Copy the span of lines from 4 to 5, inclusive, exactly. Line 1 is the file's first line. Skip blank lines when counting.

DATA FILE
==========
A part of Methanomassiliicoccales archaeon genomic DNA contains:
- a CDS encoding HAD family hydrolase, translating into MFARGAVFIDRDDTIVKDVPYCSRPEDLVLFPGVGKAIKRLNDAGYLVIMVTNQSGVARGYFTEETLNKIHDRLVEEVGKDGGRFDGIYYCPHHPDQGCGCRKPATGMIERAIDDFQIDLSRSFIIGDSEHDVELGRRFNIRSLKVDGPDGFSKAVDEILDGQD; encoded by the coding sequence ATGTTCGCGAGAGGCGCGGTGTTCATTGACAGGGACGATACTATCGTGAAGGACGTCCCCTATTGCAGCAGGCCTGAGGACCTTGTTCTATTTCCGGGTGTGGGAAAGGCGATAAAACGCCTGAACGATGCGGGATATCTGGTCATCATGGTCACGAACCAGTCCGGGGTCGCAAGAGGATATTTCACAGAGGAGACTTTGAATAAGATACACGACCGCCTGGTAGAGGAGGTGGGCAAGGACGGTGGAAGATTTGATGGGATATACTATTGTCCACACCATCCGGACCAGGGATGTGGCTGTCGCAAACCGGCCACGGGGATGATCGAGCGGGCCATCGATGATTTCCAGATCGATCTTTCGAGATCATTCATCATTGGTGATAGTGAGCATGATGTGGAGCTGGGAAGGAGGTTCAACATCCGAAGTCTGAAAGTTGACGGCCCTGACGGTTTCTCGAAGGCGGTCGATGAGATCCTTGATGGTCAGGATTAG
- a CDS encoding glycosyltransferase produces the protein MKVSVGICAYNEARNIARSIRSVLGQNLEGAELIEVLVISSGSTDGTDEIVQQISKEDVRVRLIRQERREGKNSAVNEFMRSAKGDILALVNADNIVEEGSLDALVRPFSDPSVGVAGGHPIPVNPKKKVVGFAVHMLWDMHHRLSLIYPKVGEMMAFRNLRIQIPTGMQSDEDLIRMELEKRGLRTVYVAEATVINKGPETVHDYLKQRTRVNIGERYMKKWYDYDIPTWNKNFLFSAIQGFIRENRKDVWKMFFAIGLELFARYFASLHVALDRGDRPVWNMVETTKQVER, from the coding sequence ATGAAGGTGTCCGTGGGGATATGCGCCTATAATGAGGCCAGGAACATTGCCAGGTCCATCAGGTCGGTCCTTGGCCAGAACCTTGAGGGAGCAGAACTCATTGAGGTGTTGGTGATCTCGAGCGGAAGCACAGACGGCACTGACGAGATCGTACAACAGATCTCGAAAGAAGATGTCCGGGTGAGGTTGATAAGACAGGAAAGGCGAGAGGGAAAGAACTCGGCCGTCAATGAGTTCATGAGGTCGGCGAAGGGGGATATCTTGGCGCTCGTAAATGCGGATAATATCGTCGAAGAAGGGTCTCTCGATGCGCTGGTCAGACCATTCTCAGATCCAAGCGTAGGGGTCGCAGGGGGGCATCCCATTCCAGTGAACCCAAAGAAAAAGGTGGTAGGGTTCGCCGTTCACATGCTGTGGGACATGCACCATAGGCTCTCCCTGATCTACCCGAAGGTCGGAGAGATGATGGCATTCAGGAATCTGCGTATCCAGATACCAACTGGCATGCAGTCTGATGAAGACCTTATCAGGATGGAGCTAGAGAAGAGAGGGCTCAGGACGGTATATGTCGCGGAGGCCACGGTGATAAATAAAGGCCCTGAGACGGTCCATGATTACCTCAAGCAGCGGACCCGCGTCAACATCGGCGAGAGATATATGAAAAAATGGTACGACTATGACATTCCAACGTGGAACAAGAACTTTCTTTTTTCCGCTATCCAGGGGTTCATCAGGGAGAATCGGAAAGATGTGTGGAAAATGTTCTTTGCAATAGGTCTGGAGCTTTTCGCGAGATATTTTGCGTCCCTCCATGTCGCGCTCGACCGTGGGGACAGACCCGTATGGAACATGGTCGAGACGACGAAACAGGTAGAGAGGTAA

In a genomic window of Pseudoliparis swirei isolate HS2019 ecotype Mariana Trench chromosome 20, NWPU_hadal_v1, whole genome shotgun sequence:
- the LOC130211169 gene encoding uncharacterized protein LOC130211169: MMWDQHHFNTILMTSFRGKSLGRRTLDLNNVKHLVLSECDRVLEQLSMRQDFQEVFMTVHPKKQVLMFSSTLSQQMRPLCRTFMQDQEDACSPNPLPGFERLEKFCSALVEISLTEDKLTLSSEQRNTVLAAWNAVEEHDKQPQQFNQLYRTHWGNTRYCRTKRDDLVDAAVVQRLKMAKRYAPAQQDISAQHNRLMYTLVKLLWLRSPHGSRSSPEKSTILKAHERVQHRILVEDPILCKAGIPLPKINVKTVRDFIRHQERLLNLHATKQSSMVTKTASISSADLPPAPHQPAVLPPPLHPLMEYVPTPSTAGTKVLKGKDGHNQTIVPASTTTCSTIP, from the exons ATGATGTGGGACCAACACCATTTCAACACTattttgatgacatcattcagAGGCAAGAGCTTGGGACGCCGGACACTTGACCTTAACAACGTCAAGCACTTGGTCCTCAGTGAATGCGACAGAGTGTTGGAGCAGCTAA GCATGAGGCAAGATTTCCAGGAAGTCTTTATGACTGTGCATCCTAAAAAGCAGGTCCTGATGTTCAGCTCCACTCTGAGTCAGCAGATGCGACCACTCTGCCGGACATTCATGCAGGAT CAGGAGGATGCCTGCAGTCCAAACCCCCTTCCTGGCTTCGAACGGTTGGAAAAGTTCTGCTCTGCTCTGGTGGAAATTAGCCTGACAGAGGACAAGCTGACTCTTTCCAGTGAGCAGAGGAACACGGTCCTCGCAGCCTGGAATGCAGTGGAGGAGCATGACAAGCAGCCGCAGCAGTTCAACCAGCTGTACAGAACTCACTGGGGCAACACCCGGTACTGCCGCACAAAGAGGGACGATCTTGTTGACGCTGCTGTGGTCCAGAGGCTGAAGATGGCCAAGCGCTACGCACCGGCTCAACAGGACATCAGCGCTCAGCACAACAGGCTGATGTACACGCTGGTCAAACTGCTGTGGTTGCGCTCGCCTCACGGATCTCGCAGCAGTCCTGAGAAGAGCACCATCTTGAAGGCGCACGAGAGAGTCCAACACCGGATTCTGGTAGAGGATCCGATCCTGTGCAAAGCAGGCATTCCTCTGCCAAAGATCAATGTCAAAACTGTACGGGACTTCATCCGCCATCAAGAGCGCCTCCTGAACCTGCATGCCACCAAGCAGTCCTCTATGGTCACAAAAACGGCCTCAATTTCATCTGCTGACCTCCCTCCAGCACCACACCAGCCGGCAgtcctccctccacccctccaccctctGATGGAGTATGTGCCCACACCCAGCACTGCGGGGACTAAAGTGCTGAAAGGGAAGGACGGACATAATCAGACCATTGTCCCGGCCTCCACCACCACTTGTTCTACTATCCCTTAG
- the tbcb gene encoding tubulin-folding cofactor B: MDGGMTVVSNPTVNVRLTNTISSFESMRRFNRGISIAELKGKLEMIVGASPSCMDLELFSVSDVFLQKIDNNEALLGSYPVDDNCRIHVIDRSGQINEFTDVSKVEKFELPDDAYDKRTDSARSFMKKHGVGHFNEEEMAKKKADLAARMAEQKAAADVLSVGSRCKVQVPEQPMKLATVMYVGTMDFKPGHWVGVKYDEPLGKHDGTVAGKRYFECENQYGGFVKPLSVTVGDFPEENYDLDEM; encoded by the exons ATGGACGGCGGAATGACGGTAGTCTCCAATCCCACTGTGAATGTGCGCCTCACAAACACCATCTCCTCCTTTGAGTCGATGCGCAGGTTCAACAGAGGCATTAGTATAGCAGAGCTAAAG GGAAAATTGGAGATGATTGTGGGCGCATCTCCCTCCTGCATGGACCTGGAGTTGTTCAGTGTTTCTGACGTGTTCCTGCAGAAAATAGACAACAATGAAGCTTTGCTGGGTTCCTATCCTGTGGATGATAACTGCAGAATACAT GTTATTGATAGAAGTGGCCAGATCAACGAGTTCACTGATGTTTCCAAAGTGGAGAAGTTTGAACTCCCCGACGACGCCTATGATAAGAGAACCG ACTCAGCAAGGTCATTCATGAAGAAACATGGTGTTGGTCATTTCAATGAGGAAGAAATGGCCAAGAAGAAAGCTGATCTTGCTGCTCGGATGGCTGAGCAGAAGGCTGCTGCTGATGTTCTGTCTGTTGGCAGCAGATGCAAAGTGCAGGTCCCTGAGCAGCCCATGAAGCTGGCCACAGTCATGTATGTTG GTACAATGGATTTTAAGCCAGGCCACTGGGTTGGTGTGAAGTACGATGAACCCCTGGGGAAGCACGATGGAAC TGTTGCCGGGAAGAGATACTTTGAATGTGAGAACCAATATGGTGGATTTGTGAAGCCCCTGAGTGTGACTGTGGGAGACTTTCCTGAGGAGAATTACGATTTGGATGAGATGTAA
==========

In a genomic window of Pseudoliparis swirei isolate HS2019 ecotype Mariana Trench chromosome 20, NWPU_hadal_v1, whole genome shotgun sequence:
- the LOC130211169 gene encoding uncharacterized protein LOC130211169: MMWDQHHFNTILMTSFRGKSLGRRTLDLNNVKHLVLSECDRVLEQLSMRQDFQEVFMTVHPKKQVLMFSSTLSQQMRPLCRTFMQDQEDACSPNPLPGFERLEKFCSALVEISLTEDKLTLSSEQRNTVLAAWNAVEEHDKQPQQFNQLYRTHWGNTRYCRTKRDDLVDAAVVQRLKMAKRYAPAQQDISAQHNRLMYTLVKLLWLRSPHGSRSSPEKSTILKAHERVQHRILVEDPILCKAGIPLPKINVKTVRDFIRHQERLLNLHATKQSSMVTKTASISSADLPPAPHQPAVLPPPLHPLMEYVPTPSTAGTKVLKGKDGHNQTIVPASTTTCSTIP, from the exons ATGATGTGGGACCAACACCATTTCAACACTattttgatgacatcattcagAGGCAAGAGCTTGGGACGCCGGACACTTGACCTTAACAACGTCAAGCACTTGGTCCTCAGTGAATGCGACAGAGTGTTGGAGCAGCTAA GCATGAGGCAAGATTTCCAGGAAGTCTTTATGACTGTGCATCCTAAAAAGCAGGTCCTGATGTTCAGCTCCACTCTGAGTCAGCAGATGCGACCACTCTGCCGGACATTCATGCAGGAT CAGGAGGATGCCTGCAGTCCAAACCCCCTTCCTGGCTTCGAACGGTTGGAAAAGTTCTGCTCTGCTCTGGTGGAAATTAGCCTGACAGAGGACAAGCTGACTCTTTCCAGTGAGCAGAGGAACACGGTCCTCGCAGCCTGGAATGCAGTGGAGGAGCATGACAAGCAGCCGCAGCAGTTCAACCAGCTGTACAGAACTCACTGGGGCAACACCCGGTACTGCCGCACAAAGAGGGACGATCTTGTTGACGCTGCTGTGGTCCAGAGGCTGAAGATGGCCAAGCGCTACGCACCGGCTCAACAGGACATCAGCGCTCAGCACAACAGGCTGATGTACACGCTGGTCAAACTGCTGTGGTTGCGCTCGCCTCACGGATCTCGCAGCAGTCCTGAGAAGAGCACCATCTTGAAGGCGCACGAGAGAGTCCAACACCGGATTCTGGTAGAGGATCCGATCCTGTGCAAAGCAGGCATTCCTCTGCCAAAGATCAATGTCAAAACTGTACGGGACTTCATCCGCCATCAAGAGCGCCTCCTGAACCTGCATGCCACCAAGCAGTCCTCTATGGTCACAAAAACGGCCTCAATTTCATCTGCTGACCTCCCTCCAGCACCACACCAGCCGGCAgtcctccctccacccctccaccctctGATGGAGTATGTGCCCACACCCAGCACTGCGGGGACTAAAGTGCTGAAAGGGAAGGACGGACATAATCAGACCATTGTCCCGGCCTCCACCACCACTTGTTCTACTATCCCTTAG